Investment analysis

4 Replies

The snow is starting to fly here in the Northeast and I’m trapped in doors for the next 24 hours.

With the free time I thought it a good chance to get reassurance that my current deal is a good one.

I bought a 2 family about 15 years for $120k, remodeled it slowly and rented it steadily for 10 years. It’s been a cash cow and I paid the property off a few years back. I get $2400 positive cash flow per month and could easily get more.
So, Ive been a landlord for a ong time and no the ins and outs.

I took out a home equity line of credit on it and purchased a bank owned 2 family for 180k a few months back. This needed a fair amount of work but is in a good town with lots of high end properties. My house is on the bad side of town because the surrounding houses are smaller don’t go for over a million. Remodel costs will be $90k (all out of pocket) when all said and done, more than I estimated but this goes with bank owned properties.

When finished it would sell for approximately $399k (smaller lot, bad side of town, no water view).

I just rented first unit for$1500/month and expect to get same for second unit next month. I was planning on refinancing and paying the equity line off and taking back the out of pocket remodel costs ($250k note). I do however need to wait the six months to refi. I will not have any management costs (I can handle all maintenance calls). Taxes and insurance will be $350/month.

Would you have made the same deal?

The second deal you purchased looks like a great one for a flip. All-in for $270k and exit at $399k is a 67.7% all-in deal which i would consider a home run in this market.

As a buy and hold, you only get $3000 gross monthly after putting $270k into it, just slightly over a 1% rent to acqusition ratio. Since this is a higher end home, that may equate to a small cash flow, but not much once you take into consideration all the costs.
I would flip that deal and use the funds to find another flip and/or another buy and hold with better cash flow.

@Paul Tyrell I agree with @Will Bernard on this. You may have a bit more than 270k all-in (don't forget to count your out-of-pocket for debt service, taxes, insurance while you were re-habbing), but if you can sell for 399k then you'll have a very handsome profit indeed. While I don't have all your numbers, on the surface it looks like it probably would not be nearly as profitable if held as a rental property, so selling seems like your best course.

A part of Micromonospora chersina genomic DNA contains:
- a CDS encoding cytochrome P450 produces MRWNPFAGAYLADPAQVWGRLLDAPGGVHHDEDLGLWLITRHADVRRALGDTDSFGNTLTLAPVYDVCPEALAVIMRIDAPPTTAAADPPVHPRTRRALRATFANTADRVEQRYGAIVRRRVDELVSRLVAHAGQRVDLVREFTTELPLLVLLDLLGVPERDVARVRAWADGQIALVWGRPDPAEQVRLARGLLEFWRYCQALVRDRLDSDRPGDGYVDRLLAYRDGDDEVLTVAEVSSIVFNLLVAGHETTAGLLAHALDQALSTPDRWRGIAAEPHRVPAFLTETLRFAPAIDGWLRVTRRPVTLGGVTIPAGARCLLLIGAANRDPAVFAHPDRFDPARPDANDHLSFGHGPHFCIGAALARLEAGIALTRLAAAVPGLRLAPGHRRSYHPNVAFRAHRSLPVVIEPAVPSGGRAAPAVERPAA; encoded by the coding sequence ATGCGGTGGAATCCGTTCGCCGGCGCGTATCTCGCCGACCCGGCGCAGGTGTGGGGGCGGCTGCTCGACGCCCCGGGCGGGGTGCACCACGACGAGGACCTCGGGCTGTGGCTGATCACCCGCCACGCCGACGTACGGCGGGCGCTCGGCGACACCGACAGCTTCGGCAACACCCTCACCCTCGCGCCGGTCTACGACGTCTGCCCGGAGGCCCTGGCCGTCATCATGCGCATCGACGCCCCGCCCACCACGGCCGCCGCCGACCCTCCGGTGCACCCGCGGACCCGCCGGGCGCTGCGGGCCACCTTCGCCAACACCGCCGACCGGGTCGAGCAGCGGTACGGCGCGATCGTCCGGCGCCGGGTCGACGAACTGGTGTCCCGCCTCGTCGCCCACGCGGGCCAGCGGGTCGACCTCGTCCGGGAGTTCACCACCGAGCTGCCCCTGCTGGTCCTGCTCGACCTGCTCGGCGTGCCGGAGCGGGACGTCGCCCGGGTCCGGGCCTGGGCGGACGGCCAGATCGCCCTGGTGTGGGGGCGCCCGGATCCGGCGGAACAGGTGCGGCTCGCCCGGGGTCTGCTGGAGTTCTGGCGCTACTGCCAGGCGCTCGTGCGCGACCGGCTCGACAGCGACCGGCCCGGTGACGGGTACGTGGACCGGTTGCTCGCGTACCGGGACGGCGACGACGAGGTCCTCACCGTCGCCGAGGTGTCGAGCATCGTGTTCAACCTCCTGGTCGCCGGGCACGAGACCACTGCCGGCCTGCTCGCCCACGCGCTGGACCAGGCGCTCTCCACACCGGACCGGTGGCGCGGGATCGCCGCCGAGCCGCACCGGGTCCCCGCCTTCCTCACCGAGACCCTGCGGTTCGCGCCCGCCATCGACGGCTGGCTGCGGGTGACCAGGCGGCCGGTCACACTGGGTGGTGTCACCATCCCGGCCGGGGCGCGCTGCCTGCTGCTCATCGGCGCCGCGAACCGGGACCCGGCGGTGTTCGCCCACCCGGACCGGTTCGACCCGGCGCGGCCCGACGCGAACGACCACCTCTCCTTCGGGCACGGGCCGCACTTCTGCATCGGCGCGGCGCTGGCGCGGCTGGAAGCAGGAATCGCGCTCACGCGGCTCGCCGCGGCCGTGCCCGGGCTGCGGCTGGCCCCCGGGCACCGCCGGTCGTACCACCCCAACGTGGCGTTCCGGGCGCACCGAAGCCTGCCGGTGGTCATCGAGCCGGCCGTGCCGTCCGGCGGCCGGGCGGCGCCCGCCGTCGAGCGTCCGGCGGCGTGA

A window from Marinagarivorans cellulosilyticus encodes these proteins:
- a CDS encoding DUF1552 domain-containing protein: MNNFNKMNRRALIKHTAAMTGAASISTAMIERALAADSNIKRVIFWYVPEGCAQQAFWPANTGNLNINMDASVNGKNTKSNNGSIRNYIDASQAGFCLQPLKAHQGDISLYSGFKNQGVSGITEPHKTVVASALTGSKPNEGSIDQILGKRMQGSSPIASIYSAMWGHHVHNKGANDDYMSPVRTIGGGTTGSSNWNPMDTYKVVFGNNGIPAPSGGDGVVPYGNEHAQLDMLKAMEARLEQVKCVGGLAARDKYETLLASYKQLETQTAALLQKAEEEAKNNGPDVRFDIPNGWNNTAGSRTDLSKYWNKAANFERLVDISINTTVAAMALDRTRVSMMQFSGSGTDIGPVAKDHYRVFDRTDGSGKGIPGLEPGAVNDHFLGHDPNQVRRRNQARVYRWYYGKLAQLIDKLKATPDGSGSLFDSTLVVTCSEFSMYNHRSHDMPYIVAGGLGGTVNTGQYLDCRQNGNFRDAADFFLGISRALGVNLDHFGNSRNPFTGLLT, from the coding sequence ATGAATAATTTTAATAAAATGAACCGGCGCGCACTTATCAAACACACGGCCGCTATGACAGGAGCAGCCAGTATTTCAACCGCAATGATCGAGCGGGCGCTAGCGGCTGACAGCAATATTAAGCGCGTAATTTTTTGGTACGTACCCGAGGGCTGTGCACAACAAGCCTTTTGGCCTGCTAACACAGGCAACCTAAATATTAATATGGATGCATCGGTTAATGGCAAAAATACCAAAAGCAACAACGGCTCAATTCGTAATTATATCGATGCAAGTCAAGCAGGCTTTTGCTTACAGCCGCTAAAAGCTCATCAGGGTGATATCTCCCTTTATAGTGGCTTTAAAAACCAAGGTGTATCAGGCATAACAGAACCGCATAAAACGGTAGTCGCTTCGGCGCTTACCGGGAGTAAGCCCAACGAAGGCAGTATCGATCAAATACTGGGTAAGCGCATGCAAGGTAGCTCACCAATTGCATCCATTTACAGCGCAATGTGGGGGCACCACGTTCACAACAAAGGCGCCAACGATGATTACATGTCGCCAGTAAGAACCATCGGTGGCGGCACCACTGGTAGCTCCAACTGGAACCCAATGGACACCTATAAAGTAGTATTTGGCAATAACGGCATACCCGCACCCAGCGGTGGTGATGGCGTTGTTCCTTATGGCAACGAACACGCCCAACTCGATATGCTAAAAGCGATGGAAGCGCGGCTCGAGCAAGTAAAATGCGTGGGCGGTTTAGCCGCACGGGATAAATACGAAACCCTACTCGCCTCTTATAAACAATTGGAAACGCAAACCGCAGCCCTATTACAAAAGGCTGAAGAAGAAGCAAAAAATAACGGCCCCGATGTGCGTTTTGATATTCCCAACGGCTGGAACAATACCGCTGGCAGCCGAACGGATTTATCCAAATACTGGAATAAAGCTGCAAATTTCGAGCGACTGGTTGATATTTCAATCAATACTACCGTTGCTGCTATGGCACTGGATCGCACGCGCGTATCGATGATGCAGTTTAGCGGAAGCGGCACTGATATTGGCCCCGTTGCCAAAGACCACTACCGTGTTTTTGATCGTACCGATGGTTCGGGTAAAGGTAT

And since it could be more attractive to an owner-occupant than to an investor, you might want to consider leaving that one unit vacant for a bit while you look for a buyer.

Thank yu for both responses, but to inquire further my rehab costs included all expenses to include liabilty insurance premiums, utilities, heating costs during rehab, etc. Its not clear to me what I may be forgetting to make the correct decision between flipping and holding

Originally posted by Frank Gallinelli:
You may have a bit more than 270k all-in (don't forget to count your out-of-pocket for debt service, taxes, insurance while you were re-habbing),
Just to be clear so that everyone understands, when I say "ALL-IN" when referencing rehab flip deals, it means acquisition price plus rehab costs. The "holding costs" (taxes, insurance, utilities, maintenance, debt service, etc.) all come out of the gross spread. So if you are All-in at 70% or less of exit value, you have 30% to cover resale costs (agent fees, escrow, title, recording fees, etc), holding costs (mentioned above), acquisition costs (usually very small amount which includes your portion of purchase escrow fee, recording fees, sub escrow fee, etc.) and your net profit (before income taxes).

This is why the 70% rule (requires adjustment per market and per price points) is a simple and easy to evaluate a rehab flip deal.

Its not clear to me what I may be forgetting to make the correct decision between flipping and holding

Are you referring to all holding costs of a flip or buy and hold?

For a flip, you have property taxes, insurance, utilities, lawn care, pool care, house cleaning, HOA dues, and debt service (of course not all apply always).

For buy and hold, if you use the 50% rule, it is easy to calculate and allows for everything other than debt service. So if rent is $3000 monthly gross, then proceeds after 50% rule is $1500 which is what you have left for debt service and cash flow. The other 50% goes towards property management, repairs, damage/vandalism caused by tenants beyond security deposit, tenant placement fees, advertising, vacancy, loss to rent, legal fees, accounting fees, capital expenses (new roof, new HVAC, new electrical, new plumbing, etc), eviction costs, utilities not paid by tenants, common ground maintenance, lawn care/pool care (unless contract states tenant pays) and etc. . . .

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